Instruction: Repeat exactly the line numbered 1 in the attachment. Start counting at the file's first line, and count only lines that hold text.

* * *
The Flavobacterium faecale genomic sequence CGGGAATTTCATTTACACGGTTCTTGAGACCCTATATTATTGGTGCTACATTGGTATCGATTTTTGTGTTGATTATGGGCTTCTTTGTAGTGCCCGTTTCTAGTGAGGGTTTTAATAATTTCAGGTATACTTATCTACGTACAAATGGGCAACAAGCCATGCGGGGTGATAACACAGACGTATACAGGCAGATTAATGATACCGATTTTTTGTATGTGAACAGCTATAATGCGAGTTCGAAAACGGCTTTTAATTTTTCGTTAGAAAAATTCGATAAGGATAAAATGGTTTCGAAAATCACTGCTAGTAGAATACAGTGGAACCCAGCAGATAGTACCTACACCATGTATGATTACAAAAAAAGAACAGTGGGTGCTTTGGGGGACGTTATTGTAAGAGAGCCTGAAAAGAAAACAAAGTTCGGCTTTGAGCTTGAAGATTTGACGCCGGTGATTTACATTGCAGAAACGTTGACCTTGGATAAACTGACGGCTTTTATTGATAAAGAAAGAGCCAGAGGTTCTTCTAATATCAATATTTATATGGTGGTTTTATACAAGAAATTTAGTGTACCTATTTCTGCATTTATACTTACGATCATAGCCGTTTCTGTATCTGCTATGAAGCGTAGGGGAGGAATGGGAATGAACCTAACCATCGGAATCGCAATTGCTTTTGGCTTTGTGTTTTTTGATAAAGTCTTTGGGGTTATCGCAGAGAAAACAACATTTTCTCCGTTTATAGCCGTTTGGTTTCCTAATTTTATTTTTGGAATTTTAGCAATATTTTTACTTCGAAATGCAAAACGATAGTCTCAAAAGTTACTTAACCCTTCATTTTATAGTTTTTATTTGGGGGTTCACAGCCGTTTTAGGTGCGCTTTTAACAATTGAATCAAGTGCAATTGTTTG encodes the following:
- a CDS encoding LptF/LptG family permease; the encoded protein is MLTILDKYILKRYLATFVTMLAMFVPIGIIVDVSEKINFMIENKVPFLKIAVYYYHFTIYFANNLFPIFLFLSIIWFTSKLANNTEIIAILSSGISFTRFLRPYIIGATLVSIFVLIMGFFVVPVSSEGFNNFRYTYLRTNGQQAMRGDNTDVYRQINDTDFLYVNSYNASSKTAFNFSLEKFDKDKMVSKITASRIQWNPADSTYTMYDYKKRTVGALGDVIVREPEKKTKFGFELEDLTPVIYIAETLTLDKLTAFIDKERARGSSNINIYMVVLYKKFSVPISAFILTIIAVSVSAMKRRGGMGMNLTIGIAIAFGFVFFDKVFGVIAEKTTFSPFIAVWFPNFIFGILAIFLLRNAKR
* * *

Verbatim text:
The Flavobacterium faecale genomic sequence CGGGAATTTCATTTACACGGTTCTTGAGACCCTATATTATTGGTGCTACATTGGTATCGATTTTTGTGTTGATTATGGGCTTCTTTGTAGTGCCCGTTTCTAGTGAGGGTTTTAATAATTTCAGGTATACTTATCTACGTACAAATGGGCAACAAGCCATGCGGGGTGATAACACAGACGTATACAGGCAGATTAATGATACCGATTTTTTGTATGTGAACAGCTATAATGCGAGTTCGAAAACGGCTTTTAATTTTTCGTTAGAAAAATTCGATAAGGATAAAATGGTTTCGAAAATCACTGCTAGTAGAATACAGTGGAACCCAGCAGATAGTACCTACACCATGTATGATTACAAAAAAAGAACAGTGGGTGCTTTGGGGGACGTTATTGTAAGAGAGCCTGAAAAGAAAACAAAGTTCGGCTTTGAGCTTGAAGATTTGACGCCGGTGATTTACATTGCAGAAACGTTGACCTTGGATAAACTGACGGCTTTTATTGATAAAGAAAGAGCCAGAGGTTCTTCTAATATCAATATTTATATGGTGGTTTTATACAAGAAATTTAGTGTACCTATTTCTGCATTTATACTTACGATCATAGCCGTTTCTGTATCTGCTATGAAGCGTAGGGGAGGAATGGGAATGAACCTAACCATCGGAATCGCAATTGCTTTTGGCTTTGTGTTTTTTGATAAAGTCTTTGGGGTTATCGCAGAGAAAACAACATTTTCTCCGTTTATAGCCGTTTGGTTTCCTAATTTTATTTTTGGAATTTTAGCAATATTTTTACTTCGAAATGCAAAACGATAGTCTCAAAAGTTACTTAACCCTTCATTTTATAGTTTTTATTTGGGGGTTCACAGCCGTTTTAGGTGCGCTTTTAACAATTGAATCAAGTGCAATTGTTTG encodes the following: